- OR node as used in compact relational network notation.
- OR node as used in narrow relational network notation.
In Compact Notation
In compact relational network notation, an OR node looks like a single square bracket turned on its side and pointing upward or downward. To one side, either the upward or the downward, is connected one line; this is the singular side of the node. To the other side are connected two or more lines; this is the plural side of the node. The lines on the plural side are shown, by their connections to the OR node, to be in a disjunctive relationship. The OR node thus shows a relationship of alternation as opposed to combination, which is shown by the AND node.
Like the AND node, the OR node has two general types, the ordered and the unordered:
Sequential ordering would make no sense for the OR node, since only one of the alternatives occurs at a time. For disjunctions, we have precedence ordering: the line shown off to the side of the OR node takes precedence over the other line: If it can be taken, it is. The other line is the default line. The line which takes precedence is drawn off to the side, either the right or the left side, depending only on the practical consideration of which will give the more readable diagram. The typical situation is that the line which takes precedence is immediately connected to the node specifying the conditions under which the line can be taken. The other line, connected at the center of the node, is the default line, taken if the conditions for the precedence line are not present.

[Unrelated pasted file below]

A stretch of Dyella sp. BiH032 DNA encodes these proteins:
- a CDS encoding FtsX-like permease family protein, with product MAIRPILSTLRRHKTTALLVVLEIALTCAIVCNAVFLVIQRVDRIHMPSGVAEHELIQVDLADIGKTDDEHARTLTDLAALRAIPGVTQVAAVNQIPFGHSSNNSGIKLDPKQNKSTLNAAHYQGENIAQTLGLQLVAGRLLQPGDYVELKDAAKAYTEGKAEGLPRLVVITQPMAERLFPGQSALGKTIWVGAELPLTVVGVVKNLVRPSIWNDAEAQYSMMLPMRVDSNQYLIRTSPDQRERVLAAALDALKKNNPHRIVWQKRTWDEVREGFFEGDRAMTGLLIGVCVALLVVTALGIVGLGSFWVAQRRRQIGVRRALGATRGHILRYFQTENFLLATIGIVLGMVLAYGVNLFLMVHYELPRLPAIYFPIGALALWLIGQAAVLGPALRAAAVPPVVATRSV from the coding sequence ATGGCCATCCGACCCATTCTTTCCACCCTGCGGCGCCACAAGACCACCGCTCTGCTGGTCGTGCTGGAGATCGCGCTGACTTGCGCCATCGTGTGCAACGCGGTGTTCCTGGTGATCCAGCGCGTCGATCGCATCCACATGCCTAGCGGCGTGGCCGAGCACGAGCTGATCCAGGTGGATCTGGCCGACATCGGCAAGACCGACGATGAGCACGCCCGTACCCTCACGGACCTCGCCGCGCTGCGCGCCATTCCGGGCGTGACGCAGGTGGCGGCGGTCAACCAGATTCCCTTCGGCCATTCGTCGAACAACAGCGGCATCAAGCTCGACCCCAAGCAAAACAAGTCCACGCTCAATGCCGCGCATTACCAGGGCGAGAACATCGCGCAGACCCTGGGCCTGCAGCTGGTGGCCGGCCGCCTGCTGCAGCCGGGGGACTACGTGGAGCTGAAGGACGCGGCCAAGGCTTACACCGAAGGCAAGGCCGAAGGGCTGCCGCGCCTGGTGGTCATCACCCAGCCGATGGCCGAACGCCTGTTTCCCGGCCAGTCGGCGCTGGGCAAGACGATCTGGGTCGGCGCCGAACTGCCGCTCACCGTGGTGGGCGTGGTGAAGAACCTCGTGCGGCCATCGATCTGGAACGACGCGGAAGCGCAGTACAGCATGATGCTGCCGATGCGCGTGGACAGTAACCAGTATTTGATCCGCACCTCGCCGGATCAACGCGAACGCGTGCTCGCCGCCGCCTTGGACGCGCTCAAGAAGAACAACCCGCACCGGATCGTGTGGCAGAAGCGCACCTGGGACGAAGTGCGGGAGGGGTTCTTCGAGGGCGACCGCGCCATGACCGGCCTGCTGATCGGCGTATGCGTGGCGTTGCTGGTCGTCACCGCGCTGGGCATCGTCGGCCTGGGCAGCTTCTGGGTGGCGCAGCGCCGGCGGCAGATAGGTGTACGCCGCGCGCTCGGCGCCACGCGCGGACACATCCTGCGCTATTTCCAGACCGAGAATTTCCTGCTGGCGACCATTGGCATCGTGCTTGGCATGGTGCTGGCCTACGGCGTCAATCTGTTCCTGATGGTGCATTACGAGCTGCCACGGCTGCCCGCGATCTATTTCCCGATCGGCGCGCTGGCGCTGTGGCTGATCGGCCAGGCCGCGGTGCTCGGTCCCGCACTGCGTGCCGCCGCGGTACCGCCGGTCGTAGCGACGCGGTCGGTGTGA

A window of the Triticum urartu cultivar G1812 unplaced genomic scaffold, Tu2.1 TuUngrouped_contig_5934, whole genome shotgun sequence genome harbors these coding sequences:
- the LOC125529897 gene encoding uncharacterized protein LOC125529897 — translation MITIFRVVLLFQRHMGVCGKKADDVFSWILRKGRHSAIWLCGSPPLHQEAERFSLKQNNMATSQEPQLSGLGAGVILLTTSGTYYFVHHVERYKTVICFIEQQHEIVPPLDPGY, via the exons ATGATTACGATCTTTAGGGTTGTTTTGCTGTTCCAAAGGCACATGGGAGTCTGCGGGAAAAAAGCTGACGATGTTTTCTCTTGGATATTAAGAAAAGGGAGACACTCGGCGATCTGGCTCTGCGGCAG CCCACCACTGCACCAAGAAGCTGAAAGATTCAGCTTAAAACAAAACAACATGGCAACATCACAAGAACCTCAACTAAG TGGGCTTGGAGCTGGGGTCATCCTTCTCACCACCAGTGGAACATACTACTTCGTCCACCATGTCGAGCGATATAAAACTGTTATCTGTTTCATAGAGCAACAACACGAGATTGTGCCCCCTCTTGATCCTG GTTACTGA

OR Node Activation
In general, a downward OR represents the situation known in linguistics as "alternation", while an upward OR represents ambiguity--that is, multiple functions for an element of expression.
Downward Ordered OR:
Downward activation from A goes to B if possible, otherwise to C. Upward activation from B or C goes to A.
Downward Unordered OR:
Downward activation from A goes to b and [sic] C. Upward activation from B or C goes to A.
Upward Unordered OR:
Upward activation from A goes to B and C. Downward activation from B or C goes to A.
In Narrow Notation
(Description yet to be written.)
- Lamb, Sydney M.. 1999. Pathways of the Brain: The Neurocognitive Basis of Language. Philadelphia: John Benjamins.